We experience our environment through simultaneous stimulation of several sensory channels. Watching a movie is usually a visual and auditory experience. This integration from different sensory modalities helps with stimulus detection and discrimination in noisy environments. A traditional views of brain organization has postulated strict parceling into unisensory and and then multisensory cortical levels. Romei et al. have now shown in humans that auditory information goes directly to the primary visual cortex, before higher levels of integration.
When subjects are instructed to detect simple stimuli (a briefly presented pure tone, a small white disk, or a combination of the two), and their reaction times (RTs) are measured, reaction RTs are significantly better for the audio-visual (AV) condition than for both unimodal conditions, indicating a behavioral facilitation effect for stimuli presented simultaneously in both modalities. Romei et al. gave brief trans-cranial magnetic stimultion (TMS) to occipital poles of the subjects' heads. TMS effects over visual cortex in a timeframe from 60 to 75 ms after sensory stimulus onset would suggest an interaction with feedforward processes, whereas later effects might be caused by feedback from higher cortical regions. Thus, varying the delay from 30 to 150 ms between TMS and the preceding sensory stimulation in different sensory modalities enabled them to determine the processing type (feedforward or feedback), as well as the critical timeframe of visual cortex involvement in stimulus processing.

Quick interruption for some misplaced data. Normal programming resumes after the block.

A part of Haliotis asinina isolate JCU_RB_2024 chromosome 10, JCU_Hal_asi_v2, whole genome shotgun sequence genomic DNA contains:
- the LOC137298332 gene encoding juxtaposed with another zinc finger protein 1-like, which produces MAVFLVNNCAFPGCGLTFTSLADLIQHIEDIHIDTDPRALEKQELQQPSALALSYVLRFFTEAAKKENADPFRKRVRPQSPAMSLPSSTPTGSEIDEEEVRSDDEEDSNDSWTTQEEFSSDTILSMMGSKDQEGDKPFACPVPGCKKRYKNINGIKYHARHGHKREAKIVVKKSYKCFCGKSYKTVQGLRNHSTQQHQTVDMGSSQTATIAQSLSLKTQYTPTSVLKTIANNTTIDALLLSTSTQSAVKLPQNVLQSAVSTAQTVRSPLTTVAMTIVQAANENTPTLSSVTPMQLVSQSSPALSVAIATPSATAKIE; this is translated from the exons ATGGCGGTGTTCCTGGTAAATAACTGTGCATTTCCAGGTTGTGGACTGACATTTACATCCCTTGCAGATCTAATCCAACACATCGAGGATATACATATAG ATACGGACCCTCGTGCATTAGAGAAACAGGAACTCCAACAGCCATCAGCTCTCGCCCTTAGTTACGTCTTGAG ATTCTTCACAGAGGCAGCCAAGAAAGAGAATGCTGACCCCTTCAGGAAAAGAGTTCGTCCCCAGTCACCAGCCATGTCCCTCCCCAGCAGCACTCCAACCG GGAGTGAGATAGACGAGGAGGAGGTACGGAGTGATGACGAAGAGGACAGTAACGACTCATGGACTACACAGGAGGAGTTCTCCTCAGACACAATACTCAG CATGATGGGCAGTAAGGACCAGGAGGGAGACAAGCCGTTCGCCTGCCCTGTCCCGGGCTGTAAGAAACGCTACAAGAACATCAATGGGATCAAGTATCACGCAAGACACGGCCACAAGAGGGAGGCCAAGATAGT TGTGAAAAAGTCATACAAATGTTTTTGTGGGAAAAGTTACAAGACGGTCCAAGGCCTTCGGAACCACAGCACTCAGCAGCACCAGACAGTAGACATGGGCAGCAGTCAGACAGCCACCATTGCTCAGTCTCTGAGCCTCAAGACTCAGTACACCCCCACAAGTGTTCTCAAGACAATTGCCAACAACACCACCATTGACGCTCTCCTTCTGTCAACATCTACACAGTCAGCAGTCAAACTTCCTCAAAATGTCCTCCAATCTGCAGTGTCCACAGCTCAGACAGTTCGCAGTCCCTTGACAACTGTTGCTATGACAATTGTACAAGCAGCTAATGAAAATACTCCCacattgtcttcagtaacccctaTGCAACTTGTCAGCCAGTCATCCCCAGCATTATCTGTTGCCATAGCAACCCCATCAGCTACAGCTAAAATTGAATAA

Relative to TMS over a control site, reactions times (RTs) to unisensory visual stimuli were prolonged by TMS at 60–75 ms poststimulus onset (visual suppression effect), confirming stimulation of functional visual cortex. Conversely, RTs to unisensory auditory stimuli were significantly shortened when visual cortex was stimulated by TMS at the same delays (beneficial interaction effect of auditory stimulation and occipital TMS). No TMS-effect on RTs was observed for AV stimulation. A follow-up experiment showed that auditory input enhances excitability within visual cortex itself over a similarly early time-window (75–120 ms).